You may be approached by phone on a charity-related matter and asked to support a good cause. However, there is no guarantee that such a call comes from a charity organisation, says the Consumer Ombudsman. The uncertainty created by the corona pandemic creates a good opportunity for fraudulent fund-raising.
A call disguised as a charity call may not be from an actual charity organisation but from a profit-seeking company, for example. If this is the case, the money that you donate may not go for the purpose mentioned in the call.
It may also happen that only a fraction of the money that you donated over the phone goes to charity. It is misleading and contrary to the Consumer Protection Act to claim or imply that a matter involves charity if it does not.
Did you become a standing order subscriber without understanding that you became one? Do not pay unclear invoices
At worst, you may bind yourself to make regular monthly payments without your money going to charity. In return for your payments, you get, for example, a magazine, to which you did not even realise that you subscribed on the basis of the phone conversation.
It is essential for the consumer to know whether their payment is used for charity or for business, and the commercial purpose of the call must be clearly stated. Many people have thought that they give money to a good cause such as anti-bullying or mental health work but have subscribed to a magazine without realising that they did so.
If you have not ordered a product, but you have become unknowingly a standing order subscriber under the guise of fund-raising, you have no obligation to pay for the product. You should contact the sender of the invoice and request that the invoice and the alleged order be cancelled. The Consumer Advice Services will serve you in possible disputes.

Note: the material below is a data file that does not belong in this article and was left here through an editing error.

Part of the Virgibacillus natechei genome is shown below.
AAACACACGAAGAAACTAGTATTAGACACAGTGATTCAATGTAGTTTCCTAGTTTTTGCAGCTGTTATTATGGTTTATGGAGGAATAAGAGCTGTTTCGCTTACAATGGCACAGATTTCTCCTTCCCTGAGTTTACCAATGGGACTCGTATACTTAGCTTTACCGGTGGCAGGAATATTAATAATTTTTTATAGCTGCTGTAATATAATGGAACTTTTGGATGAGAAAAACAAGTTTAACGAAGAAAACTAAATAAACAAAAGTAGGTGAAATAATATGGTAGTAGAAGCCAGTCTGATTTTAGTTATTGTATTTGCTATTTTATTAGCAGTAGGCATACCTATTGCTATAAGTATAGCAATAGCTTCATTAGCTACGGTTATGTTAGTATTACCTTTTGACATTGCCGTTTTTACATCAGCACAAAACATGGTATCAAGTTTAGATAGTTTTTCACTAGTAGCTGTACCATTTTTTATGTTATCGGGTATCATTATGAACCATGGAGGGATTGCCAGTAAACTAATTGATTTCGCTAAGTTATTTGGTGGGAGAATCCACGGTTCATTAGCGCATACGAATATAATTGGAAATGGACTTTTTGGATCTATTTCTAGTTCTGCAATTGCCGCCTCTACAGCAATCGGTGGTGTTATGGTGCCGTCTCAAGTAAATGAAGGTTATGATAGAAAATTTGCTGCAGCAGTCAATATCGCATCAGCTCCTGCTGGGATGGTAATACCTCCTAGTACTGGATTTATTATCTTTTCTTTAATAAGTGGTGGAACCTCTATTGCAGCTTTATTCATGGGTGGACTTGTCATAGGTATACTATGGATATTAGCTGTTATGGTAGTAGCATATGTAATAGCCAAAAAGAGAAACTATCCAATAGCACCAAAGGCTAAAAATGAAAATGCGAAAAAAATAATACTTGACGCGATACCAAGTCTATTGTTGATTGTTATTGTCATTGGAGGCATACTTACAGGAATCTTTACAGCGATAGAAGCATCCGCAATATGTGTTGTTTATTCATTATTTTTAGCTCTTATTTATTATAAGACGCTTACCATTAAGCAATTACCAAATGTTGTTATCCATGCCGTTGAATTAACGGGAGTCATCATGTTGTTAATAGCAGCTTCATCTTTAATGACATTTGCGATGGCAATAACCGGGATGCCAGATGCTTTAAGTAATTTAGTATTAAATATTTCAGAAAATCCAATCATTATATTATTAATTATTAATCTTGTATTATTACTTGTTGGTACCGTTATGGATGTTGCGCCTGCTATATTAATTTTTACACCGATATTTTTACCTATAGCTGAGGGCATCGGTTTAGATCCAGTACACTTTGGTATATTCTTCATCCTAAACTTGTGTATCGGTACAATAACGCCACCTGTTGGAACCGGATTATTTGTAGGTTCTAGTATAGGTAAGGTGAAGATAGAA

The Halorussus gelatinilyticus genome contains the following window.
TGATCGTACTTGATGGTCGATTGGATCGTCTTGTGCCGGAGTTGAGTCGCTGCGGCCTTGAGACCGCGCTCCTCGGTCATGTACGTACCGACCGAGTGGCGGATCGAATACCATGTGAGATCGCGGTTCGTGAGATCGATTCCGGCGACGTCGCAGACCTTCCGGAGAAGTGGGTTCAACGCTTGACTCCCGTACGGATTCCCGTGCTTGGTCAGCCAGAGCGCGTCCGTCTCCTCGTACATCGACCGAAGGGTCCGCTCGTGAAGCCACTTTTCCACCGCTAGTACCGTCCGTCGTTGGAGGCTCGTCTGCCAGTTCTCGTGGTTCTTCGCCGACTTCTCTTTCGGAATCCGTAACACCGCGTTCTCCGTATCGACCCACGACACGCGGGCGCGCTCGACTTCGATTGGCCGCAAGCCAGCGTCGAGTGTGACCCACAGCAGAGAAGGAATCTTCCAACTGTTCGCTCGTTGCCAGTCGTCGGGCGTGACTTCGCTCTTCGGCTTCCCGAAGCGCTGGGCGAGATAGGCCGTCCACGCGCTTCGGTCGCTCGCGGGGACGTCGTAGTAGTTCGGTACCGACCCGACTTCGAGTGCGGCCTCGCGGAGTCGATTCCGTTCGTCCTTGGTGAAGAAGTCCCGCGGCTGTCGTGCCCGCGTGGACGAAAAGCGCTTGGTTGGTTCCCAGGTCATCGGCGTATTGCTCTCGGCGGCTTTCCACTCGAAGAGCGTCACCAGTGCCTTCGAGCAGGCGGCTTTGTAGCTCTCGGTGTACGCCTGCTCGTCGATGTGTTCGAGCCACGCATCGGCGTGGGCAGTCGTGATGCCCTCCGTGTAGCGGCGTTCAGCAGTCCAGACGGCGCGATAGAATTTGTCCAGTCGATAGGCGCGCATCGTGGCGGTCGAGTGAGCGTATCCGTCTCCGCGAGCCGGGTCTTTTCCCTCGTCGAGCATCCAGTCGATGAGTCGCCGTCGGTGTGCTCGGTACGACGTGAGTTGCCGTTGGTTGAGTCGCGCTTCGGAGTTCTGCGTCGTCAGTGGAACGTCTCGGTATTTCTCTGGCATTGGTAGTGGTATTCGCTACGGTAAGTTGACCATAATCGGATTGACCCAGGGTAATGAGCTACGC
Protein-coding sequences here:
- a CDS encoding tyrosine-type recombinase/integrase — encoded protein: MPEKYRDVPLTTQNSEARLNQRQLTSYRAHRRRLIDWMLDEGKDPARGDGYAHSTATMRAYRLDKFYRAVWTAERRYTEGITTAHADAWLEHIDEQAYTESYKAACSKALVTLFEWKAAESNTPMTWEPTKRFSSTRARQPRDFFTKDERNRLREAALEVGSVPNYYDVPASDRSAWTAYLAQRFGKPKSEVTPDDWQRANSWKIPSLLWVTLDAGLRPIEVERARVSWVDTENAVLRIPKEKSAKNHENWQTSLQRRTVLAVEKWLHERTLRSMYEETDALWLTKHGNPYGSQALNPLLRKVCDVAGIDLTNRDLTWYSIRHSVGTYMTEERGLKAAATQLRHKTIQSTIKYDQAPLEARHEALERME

Exceptional circumstances create opportunities for scams – beware of corona scammers
Exceptional circumstances often create a good opportunity to develop credible scam attempts when people’s worries may be fraudulently exploited. At the moment, attempts to raise money under the guise of fear and uncertainty associated with the corona virus may be made.
The situation appears calm so far, but you should be careful if you receive corona virus-related fund-raising calls. The Finnish Competition and Consumer Authority closely follows the development of the situation. The National Police Board of Finland has also warned of scammers raising money under the guise of the corona pandemic. Reports submitted by consumers reports are valuable, as the sooner public authorities become aware of corona-related scams, the better opportunities they have able to tackle them.
A fund-raising permit indicates that fund-raising is legal
A precondition for fund-raising is that the fund-raiser has applied for a fund-raising permit from the Police Board of Finland or submitted a notification to the police department about the organization of a small-scale fund-raising campaign. Legal fund-raising can be identified by a permit or a small-scale fundraiser number.
According to the guidelines issued by the National Police Board of Finland, you should always check if the party asking for a donation has a fund-raising permit. In this way you can make sure that the money actually goes for the purpose that the fund-raised states in the call.
By asking the following questions you can verify if a fund-raising permit is legal:
- What is the name and permit number of the fund-raiser?
- When and where can the fund-raising campaign be carried out?
- What is the licensing authority?
- What is the purpose of the money raised?
Do not give money if you have the slightest doubt about the appropriateness of the fund-raising campaign.
Further information on the subject: